4. Don't borrow trouble.

Chances are we have enough to do that worrying about things we have no control over is a waste of time and energy. Feel free to work yourself into a frenzy, bite your nails, and pull your hair out way out of sight and out of hearing from me.

5. Focus on essentials.

I tend to mentally prioritize every decision I make into 3 categories: need to do, want to do, and would be nice to get around to doing. Aside from the way my mind naturally works, being broke has solidified the difference between need, want, and nice to have. Differentiating between these and putting the bulk of our time and energy into essentials works better than just doing whatever comes up just because it's there to be done.

6. Be easy to reach.

If I call, pick up your phone, even if to tell me, "I'm sorry. I can't talk right now. Call me back at [time]." If I e-mail you, let me know you got it even if to say, "I'll get back to you on [date and time]." I don't expect anyone to be available 24/7, and I'd hate it if people expected that of me. That said, at least give me an idea of when I can consistently reach you if we need to communicate.

7. Don't do me no favors.

I don't believe in committing to projects or relationships out of obligation. If you're going to work with me, do it because there's something in it for you that makes it worth the time and energy you'll put into it. Chances are it won't be the money or the fame. Whatever it is, make sure it's for you. Don't do it for me. Because the moment you say, "I'm doing this for nothing/so little/not enough!" I'm through with you. People who are dishonest or unclear about their motives are people I can't deal with. I want no working relationship that is revealed to be based false pretenses--or worse, a lie.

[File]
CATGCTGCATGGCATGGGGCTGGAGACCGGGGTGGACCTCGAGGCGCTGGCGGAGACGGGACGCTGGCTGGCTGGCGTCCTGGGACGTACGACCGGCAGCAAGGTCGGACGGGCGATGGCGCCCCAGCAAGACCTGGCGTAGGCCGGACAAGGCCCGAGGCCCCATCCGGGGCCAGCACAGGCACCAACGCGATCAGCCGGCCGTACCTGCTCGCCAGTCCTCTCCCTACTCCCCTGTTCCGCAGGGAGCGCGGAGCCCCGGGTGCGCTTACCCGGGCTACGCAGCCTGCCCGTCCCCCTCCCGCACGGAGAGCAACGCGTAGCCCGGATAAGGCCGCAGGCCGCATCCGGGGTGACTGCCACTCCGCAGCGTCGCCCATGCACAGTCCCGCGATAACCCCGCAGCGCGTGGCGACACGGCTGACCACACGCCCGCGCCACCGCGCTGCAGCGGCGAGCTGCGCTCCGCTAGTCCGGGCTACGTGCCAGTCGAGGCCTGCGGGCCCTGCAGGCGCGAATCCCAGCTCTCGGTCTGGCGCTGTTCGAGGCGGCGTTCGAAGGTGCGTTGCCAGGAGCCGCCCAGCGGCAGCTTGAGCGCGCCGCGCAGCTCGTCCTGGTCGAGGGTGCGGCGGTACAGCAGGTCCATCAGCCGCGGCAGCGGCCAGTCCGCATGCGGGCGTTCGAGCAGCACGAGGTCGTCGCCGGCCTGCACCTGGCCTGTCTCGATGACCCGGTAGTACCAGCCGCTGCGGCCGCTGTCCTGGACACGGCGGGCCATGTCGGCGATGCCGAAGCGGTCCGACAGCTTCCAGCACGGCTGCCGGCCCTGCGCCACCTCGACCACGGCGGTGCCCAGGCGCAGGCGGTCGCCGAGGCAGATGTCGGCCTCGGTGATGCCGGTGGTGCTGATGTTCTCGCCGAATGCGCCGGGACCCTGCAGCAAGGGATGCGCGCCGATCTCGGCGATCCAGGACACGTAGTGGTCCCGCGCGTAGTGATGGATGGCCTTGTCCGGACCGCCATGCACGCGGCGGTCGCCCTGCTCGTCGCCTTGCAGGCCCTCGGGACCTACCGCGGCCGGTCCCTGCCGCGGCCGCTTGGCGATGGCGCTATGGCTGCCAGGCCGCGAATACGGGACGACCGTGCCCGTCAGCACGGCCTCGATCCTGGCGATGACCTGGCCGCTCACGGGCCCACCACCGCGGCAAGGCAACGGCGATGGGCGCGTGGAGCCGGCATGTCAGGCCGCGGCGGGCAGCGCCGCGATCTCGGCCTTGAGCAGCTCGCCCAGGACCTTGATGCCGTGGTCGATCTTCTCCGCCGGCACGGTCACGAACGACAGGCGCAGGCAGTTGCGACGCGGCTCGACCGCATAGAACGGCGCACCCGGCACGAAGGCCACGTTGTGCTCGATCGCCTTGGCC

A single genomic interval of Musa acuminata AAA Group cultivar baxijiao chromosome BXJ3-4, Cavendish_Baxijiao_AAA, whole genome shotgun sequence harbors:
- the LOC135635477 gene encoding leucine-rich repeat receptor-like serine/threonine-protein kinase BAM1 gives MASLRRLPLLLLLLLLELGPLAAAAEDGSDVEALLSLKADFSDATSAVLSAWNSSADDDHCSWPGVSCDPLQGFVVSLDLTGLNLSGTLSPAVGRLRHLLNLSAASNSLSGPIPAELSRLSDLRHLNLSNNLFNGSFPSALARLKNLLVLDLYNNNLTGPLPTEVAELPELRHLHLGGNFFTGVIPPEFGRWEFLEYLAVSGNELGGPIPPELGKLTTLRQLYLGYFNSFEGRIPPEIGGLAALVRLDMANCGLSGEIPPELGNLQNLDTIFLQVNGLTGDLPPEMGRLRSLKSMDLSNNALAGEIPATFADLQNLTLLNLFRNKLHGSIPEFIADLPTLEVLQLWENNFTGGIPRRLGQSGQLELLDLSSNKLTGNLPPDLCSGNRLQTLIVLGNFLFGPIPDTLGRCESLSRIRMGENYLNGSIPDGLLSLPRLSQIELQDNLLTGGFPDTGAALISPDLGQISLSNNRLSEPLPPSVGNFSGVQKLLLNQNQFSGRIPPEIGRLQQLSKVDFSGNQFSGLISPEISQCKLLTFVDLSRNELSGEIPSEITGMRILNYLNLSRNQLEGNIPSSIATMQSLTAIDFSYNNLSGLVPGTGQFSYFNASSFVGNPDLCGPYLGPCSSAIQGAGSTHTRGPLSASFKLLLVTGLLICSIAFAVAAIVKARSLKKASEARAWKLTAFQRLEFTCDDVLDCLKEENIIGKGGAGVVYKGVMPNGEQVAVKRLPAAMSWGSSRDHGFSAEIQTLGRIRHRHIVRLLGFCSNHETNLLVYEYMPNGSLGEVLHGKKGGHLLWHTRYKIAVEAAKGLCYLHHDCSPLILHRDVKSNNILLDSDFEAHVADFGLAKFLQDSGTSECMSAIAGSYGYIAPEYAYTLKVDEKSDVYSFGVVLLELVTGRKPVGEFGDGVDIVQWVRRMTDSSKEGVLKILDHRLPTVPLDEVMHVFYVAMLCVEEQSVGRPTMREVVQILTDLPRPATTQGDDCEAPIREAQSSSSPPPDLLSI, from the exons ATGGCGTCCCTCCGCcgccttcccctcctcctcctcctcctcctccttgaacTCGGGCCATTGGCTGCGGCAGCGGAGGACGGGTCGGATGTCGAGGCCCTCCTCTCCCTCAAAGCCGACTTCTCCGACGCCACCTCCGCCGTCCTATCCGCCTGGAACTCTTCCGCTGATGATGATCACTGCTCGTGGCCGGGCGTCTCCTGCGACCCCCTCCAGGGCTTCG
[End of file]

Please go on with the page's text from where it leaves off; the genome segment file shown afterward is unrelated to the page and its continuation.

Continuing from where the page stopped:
Of course, this is not the end-all, be-all of working with me. But it's a lot like what someone said about voting for Obama versus voting for Romney. Obama's not perfect, but you can have a conversation with him. The same principle applies here. Doing these things won't guarantee a perfectly smooth working relationship, but it will be something I can work with.